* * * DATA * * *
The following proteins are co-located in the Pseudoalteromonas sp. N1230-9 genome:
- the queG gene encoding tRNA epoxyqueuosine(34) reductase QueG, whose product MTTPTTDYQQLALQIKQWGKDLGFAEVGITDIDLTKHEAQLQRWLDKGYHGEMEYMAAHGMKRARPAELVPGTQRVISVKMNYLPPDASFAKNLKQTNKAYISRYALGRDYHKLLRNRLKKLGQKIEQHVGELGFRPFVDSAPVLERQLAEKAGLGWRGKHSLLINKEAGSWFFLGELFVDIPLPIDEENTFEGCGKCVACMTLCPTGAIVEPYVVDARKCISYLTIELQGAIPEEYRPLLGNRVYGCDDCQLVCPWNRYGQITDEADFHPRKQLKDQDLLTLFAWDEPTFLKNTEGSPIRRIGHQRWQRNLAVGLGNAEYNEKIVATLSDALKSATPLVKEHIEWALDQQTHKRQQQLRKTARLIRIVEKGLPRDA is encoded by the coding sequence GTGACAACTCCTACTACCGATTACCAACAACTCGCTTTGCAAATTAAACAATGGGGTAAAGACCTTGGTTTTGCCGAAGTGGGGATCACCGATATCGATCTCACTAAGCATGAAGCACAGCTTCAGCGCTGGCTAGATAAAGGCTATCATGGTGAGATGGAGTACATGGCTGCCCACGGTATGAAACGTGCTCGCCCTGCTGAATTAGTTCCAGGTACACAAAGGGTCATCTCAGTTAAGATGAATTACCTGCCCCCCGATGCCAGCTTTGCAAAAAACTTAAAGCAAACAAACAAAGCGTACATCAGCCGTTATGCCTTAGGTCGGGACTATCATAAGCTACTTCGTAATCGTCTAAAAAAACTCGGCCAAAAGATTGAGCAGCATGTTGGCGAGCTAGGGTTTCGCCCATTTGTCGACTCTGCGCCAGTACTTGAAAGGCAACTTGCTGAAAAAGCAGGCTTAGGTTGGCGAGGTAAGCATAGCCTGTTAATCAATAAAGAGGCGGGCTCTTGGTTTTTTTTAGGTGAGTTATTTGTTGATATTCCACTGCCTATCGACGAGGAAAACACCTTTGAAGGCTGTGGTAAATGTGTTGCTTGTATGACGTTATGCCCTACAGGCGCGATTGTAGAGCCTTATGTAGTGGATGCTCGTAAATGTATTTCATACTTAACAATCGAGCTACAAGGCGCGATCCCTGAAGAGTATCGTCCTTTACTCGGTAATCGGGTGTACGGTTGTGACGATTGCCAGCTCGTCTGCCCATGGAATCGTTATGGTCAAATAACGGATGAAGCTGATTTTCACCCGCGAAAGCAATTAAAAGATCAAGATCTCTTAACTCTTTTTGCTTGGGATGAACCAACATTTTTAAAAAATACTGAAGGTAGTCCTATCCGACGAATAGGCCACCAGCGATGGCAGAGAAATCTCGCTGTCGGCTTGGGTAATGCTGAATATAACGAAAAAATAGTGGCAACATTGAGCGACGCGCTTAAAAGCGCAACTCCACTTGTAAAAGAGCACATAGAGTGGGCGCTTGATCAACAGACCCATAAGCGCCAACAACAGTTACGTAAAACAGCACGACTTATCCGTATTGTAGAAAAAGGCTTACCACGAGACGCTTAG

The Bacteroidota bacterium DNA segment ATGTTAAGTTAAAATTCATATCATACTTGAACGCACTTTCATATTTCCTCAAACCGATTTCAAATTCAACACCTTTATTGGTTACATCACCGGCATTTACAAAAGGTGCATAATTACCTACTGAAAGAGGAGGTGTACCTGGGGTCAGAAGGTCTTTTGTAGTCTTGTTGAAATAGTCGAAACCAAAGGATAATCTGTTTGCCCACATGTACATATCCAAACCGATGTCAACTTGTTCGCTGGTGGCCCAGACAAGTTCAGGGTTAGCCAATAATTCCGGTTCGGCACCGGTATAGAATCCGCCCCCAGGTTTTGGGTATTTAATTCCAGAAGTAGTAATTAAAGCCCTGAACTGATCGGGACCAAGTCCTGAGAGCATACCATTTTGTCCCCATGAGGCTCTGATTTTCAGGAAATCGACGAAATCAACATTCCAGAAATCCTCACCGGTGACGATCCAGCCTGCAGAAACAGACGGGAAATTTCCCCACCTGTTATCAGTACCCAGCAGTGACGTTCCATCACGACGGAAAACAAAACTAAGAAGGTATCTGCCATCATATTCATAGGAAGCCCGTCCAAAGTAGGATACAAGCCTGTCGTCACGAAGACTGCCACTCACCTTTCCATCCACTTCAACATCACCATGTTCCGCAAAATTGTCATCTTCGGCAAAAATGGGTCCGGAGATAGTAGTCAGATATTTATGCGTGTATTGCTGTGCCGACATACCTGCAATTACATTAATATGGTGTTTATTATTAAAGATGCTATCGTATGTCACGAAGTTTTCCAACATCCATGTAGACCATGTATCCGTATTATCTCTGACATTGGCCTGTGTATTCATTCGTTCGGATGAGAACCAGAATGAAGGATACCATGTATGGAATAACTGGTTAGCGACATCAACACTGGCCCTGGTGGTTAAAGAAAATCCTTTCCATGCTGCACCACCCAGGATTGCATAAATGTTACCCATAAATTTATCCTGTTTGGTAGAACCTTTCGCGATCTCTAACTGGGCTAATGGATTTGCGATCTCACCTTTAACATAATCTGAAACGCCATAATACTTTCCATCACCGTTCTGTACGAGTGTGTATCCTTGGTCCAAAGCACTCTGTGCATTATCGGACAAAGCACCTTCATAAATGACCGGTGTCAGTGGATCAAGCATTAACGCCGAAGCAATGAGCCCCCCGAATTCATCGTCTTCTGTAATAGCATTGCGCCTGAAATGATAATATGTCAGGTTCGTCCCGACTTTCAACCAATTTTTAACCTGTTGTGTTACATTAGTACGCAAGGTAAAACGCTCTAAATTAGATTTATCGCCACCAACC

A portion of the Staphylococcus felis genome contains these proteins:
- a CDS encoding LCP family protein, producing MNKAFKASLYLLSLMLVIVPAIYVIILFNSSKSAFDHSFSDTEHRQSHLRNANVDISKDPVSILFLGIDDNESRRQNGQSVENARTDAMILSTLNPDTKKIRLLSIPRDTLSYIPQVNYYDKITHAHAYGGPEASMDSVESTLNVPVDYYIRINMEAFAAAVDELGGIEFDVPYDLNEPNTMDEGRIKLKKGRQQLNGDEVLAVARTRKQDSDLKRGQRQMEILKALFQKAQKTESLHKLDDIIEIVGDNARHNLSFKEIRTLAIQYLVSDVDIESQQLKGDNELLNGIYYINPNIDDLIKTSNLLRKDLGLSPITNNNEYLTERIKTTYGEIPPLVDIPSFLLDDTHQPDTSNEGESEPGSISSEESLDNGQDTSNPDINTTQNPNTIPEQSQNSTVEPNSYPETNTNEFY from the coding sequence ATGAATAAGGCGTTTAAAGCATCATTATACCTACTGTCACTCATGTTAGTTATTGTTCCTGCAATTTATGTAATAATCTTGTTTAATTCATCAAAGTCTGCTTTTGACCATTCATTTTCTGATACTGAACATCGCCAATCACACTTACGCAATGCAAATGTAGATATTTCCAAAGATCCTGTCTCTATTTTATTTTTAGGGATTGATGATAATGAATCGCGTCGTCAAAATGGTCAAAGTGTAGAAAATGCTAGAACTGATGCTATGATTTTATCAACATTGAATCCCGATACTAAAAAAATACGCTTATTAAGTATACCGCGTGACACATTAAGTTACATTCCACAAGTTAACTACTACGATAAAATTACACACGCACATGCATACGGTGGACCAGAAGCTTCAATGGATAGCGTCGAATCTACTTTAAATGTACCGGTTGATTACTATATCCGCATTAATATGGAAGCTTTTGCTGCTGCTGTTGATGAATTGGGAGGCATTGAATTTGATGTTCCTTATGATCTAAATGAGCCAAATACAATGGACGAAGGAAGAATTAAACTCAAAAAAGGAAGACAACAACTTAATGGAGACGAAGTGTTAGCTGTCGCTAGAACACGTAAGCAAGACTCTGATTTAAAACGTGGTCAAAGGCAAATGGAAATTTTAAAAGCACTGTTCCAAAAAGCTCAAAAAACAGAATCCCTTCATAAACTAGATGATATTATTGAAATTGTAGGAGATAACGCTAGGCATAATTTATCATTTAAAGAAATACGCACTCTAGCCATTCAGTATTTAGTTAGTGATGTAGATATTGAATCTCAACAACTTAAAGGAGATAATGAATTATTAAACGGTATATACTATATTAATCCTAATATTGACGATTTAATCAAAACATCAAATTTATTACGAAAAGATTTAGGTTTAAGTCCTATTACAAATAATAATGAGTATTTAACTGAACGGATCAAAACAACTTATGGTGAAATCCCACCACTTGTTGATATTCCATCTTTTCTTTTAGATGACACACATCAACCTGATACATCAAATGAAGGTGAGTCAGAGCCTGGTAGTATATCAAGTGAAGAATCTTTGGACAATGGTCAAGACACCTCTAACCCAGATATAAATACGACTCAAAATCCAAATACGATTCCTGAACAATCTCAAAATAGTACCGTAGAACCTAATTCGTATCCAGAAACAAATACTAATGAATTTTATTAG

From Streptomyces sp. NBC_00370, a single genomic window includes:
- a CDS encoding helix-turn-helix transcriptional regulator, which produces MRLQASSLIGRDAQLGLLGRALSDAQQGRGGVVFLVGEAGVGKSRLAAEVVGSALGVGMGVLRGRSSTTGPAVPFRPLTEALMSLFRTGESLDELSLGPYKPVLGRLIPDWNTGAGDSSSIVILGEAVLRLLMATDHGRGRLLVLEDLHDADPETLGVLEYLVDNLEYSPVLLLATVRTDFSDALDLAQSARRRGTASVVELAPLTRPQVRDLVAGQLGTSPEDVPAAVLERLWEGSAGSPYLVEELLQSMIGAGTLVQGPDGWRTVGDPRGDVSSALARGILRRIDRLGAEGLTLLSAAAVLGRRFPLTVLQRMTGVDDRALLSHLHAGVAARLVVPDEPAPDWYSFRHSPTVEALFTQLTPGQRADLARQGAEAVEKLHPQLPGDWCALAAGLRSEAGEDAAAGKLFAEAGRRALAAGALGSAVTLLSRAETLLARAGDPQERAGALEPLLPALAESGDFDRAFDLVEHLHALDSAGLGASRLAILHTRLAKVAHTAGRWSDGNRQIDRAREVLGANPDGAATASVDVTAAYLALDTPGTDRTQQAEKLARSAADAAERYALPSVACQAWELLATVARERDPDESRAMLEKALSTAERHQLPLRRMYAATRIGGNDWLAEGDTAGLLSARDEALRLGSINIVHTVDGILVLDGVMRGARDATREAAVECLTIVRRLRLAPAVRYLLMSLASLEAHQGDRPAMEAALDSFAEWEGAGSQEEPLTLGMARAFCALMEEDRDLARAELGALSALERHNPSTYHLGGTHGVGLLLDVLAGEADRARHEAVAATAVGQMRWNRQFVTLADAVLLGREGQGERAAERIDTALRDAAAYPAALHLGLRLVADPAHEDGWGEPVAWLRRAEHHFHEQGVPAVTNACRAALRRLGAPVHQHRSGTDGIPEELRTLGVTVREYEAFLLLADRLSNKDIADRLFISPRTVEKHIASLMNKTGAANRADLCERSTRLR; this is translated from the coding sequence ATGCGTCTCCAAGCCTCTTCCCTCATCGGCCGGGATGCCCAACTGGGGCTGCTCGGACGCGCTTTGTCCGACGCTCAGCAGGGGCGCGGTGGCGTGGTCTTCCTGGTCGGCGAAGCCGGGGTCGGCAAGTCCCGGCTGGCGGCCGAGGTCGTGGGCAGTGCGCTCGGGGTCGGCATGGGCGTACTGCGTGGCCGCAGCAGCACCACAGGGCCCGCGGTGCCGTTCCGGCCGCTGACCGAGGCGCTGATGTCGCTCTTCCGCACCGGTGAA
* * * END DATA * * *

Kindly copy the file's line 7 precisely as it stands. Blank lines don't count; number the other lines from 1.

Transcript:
- a CDS encoding helix-turn-helix transcriptional regulator, which produces MRLQASSLIGRDAQLGLLGRALSDAQQGRGGVVFLVGEAGVGKSRLAAEVVGSALGVGMGVLRGRSSTTGPAVPFRPLTEALMSLFRTGESLDELSLGPYKPVLGRLIPDWNTGAGDSSSIVILGEAVLRLLMATDHGRGRLLVLEDLHDADPETLGVLEYLVDNLEYSPVLLLATVRTDFSDALDLAQSARRRGTASVVELAPLTRPQVRDLVAGQLGTSPEDVPAAVLERLWEGSAGSPYLVEELLQSMIGAGTLVQGPDGWRTVGDPRGDVSSALARGILRRIDRLGAEGLTLLSAAAVLGRRFPLTVLQRMTGVDDRALLSHLHAGVAARLVVPDEPAPDWYSFRHSPTVEALFTQLTPGQRADLARQGAEAVEKLHPQLPGDWCALAAGLRSEAGEDAAAGKLFAEAGRRALAAGALGSAVTLLSRAETLLARAGDPQERAGALEPLLPALAESGDFDRAFDLVEHLHALDSAGLGASRLAILHTRLAKVAHTAGRWSDGNRQIDRAREVLGANPDGAATASVDVTAAYLALDTPGTDRTQQAEKLARSAADAAERYALPSVACQAWELLATVARERDPDESRAMLEKALSTAERHQLPLRRMYAATRIGGNDWLAEGDTAGLLSARDEALRLGSINIVHTVDGILVLDGVMRGARDATREAAVECLTIVRRLRLAPAVRYLLMSLASLEAHQGDRPAMEAALDSFAEWEGAGSQEEPLTLGMARAFCALMEEDRDLARAELGALSALERHNPSTYHLGGTHGVGLLLDVLAGEADRARHEAVAATAVGQMRWNRQFVTLADAVLLGREGQGERAAERIDTALRDAAAYPAALHLGLRLVADPAHEDGWGEPVAWLRRAEHHFHEQGVPAVTNACRAALRRLGAPVHQHRSGTDGIPEELRTLGVTVREYEAFLLLADRLSNKDIADRLFISPRTVEKHIASLMNKTGAANRADLCERSTRLR; this is translated from the coding sequence ATGCGTCTCCAAGCCTCTTCCCTCATCGGCCGGGATGCCCAACTGGGGCTGCTCGGACGCGCTTTGTCCGACGCTCAGCAGGGGCGCGGTGGCGTGGTCTTCCTGGTCGGCGAAGCCGGGGTCGGCAAGTCCCGGCTGGCGGCCGAGGTCGTGGGCAGTGCGCTCGGGGTCGGCATGGGCGTACTGCGTGGCCGCAGCAGCACCACAGGGCCCGCGGTGCCGTTCCGGCCGCTGACCGAGGCGCTGATGTCGCTCTTCCGCACCGGTGAA